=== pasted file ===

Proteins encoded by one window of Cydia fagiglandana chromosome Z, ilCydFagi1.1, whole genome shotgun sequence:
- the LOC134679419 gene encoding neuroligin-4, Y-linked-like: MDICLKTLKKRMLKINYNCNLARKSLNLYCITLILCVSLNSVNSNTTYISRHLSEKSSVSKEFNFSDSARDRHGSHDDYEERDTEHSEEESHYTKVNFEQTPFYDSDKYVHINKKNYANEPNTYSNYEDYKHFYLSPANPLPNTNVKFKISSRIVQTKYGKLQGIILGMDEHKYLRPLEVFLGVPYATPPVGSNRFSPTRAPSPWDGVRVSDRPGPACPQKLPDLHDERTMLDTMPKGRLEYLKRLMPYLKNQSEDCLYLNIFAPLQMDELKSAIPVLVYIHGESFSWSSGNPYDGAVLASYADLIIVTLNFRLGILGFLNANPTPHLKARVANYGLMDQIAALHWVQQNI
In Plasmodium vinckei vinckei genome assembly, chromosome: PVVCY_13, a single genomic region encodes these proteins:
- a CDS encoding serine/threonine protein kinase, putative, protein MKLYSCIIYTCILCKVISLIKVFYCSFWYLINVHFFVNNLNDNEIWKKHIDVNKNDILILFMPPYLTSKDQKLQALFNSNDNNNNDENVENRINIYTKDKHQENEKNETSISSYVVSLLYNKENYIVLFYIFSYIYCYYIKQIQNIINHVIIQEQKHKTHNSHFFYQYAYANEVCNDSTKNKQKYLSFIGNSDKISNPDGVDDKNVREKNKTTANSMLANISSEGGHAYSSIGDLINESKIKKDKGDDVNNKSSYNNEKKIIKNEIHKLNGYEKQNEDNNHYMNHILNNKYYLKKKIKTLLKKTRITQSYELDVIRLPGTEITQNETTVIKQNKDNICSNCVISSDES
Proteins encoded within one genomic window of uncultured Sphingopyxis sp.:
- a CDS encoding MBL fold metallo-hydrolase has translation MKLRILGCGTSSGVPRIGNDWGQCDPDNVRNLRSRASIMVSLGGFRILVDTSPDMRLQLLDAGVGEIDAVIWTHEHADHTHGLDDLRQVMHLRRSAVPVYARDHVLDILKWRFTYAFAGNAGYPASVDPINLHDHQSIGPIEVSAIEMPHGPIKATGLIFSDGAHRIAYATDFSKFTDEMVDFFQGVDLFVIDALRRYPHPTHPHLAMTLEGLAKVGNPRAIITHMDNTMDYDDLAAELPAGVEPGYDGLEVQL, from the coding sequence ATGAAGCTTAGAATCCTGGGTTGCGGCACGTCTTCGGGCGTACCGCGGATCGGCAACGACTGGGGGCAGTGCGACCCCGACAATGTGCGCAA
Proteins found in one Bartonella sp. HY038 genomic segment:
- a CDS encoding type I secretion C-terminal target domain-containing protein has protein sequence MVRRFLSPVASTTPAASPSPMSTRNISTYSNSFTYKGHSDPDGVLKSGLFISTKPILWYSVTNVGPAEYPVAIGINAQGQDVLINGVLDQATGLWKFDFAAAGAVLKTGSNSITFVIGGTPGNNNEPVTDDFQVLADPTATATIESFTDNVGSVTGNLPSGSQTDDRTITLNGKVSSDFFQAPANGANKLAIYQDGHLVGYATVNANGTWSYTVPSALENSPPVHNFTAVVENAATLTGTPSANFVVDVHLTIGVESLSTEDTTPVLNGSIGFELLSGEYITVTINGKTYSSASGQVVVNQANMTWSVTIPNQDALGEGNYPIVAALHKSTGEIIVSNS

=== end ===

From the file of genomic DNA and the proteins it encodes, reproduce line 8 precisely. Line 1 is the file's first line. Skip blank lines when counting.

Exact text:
- a CDS encoding type I secretion C-terminal target domain-containing protein has protein sequence MVRRFLSPVASTTPAASPSPMSTRNISTYSNSFTYKGHSDPDGVLKSGLFISTKPILWYSVTNVGPAEYPVAIGINAQGQDVLINGVLDQATGLWKFDFAAAGAVLKTGSNSITFVIGGTPGNNNEPVTDDFQVLADPTATATIESFTDNVGSVTGNLPSGSQTDDRTITLNGKVSSDFFQAPANGANKLAIYQDGHLVGYATVNANGTWSYTVPSALENSPPVHNFTAVVENAATLTGTPSANFVVDVHLTIGVESLSTEDTTPVLNGSIGFELLSGEYITVTINGKTYSSASGQVVVNQANMTWSVTIPNQDALGEGNYPIVAALHKSTGEIIVSNS